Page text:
“Mara” #1 by Brian Wood and Ming Doyle is a strange beast. Ostensibly about a near-future world where competitive sports of all shapes and sizes have become the biggest thing ever, eclipsing all other forms of celebrity, we’re introduced to Mara Prince as the biggest volleyball star of all time. But just when you think you understand where “Mara” is headed, there’s an 11th hour swerve into completely different territory.
Up until that sudden swerve, “Mara” #1 is a fun comic. Exploring the world of celebrity and how it’s expanded and grown is a topic full of possibility, and I appreciated Wood’s take on the subject. Ideas like Mara and the other athletes having earpieces and microphones to constantly update their social media presence with new footage clips, for example, are the sort of thing that click into place perfectly. Even the little side details, like Mara having been interested in mixed martial arts but being placed in volleyball because of aptitude tests both give us a glimpse into Mara as well as this world that she lives in. The ideas feel like things we could expect in our world before too long, and they’re part of the fun of “Mara.”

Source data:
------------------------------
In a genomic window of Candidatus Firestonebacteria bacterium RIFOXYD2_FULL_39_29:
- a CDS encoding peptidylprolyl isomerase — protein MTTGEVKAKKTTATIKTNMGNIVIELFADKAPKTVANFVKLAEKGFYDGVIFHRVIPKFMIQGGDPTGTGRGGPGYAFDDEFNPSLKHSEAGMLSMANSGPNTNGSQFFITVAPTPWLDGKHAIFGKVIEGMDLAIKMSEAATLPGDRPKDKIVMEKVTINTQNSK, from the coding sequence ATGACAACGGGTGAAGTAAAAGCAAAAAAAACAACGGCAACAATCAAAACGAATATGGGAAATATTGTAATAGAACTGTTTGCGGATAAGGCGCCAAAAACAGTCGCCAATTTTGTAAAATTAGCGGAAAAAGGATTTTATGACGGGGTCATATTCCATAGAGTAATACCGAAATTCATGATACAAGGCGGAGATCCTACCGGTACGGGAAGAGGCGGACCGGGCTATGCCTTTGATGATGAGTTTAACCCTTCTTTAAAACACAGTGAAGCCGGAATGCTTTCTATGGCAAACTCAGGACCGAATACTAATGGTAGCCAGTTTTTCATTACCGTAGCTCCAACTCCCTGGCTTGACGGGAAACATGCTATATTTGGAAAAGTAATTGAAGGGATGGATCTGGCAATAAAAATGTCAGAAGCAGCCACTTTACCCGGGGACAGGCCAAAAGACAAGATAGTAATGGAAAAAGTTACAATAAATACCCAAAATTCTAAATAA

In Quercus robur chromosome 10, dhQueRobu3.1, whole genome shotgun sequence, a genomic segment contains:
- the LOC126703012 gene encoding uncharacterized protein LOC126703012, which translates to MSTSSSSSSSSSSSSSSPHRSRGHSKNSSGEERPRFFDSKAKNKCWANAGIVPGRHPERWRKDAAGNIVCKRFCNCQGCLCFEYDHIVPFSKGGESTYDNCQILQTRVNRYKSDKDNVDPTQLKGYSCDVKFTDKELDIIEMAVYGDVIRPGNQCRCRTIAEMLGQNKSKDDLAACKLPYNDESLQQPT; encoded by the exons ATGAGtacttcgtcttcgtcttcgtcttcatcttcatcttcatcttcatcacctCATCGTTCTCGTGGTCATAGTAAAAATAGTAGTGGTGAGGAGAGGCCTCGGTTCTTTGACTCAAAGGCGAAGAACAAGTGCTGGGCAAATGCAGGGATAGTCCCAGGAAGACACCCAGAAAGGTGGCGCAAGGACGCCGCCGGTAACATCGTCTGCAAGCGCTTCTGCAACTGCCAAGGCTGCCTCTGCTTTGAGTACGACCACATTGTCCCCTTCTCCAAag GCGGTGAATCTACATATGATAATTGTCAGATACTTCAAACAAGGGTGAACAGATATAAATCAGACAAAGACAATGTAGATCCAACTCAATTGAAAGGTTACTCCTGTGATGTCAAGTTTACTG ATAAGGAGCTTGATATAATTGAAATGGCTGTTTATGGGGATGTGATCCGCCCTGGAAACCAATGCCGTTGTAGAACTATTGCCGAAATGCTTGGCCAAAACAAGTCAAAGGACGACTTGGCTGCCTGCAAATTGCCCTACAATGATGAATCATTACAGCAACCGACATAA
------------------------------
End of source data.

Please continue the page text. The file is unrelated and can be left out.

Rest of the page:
This is the first full-length comic I’ve seen Doyle illustrate, and hopefully it won’t be the last. Her art continues to impress me; it’s energetic and has a flow from one panel to the next that feels effortless. The best pages in the book are, by far, the volleyball matches. From the set and serve, to leaping up for a spike, every illustration feels like these are people who are actually moving, not merely frozen into a posed position. That said, Doyle hardly disappoints on other pages. From the interactions between Mara and Ingrid in Mara’s apartment, to Mara’s brother Mark leaving a video message, I love how characters act and interact; Doyle understands body language in a way that I wish more comic artists could do. She brings each idea to life in a way that feels remarkably realistic.
As mentioned earlier, there’s a surprise twist at the end of the first issue, one that upends “Mara” into a completely different direction. Is it a bad one? I don’t think so. It does, however, transform the book into something that feels a little more standard. Sports comics aren’t unique in their own right, of course, but most of the first issue of “Mara” felt very different than what we’re getting on the market these days, and having it become something more familiar is just a touch disappointing. Still, I have no doubt that the rest of “Mara” will still be a lot of fun, and when read in a collected edition this sudden surprise will probably flow a lot more smoothly. Regardless of the slight disappointment at this surprise (and to be fair, it is handled quite well), I’m still more than interested enough in “Mara” to want to come back for #2. Still a very good comic.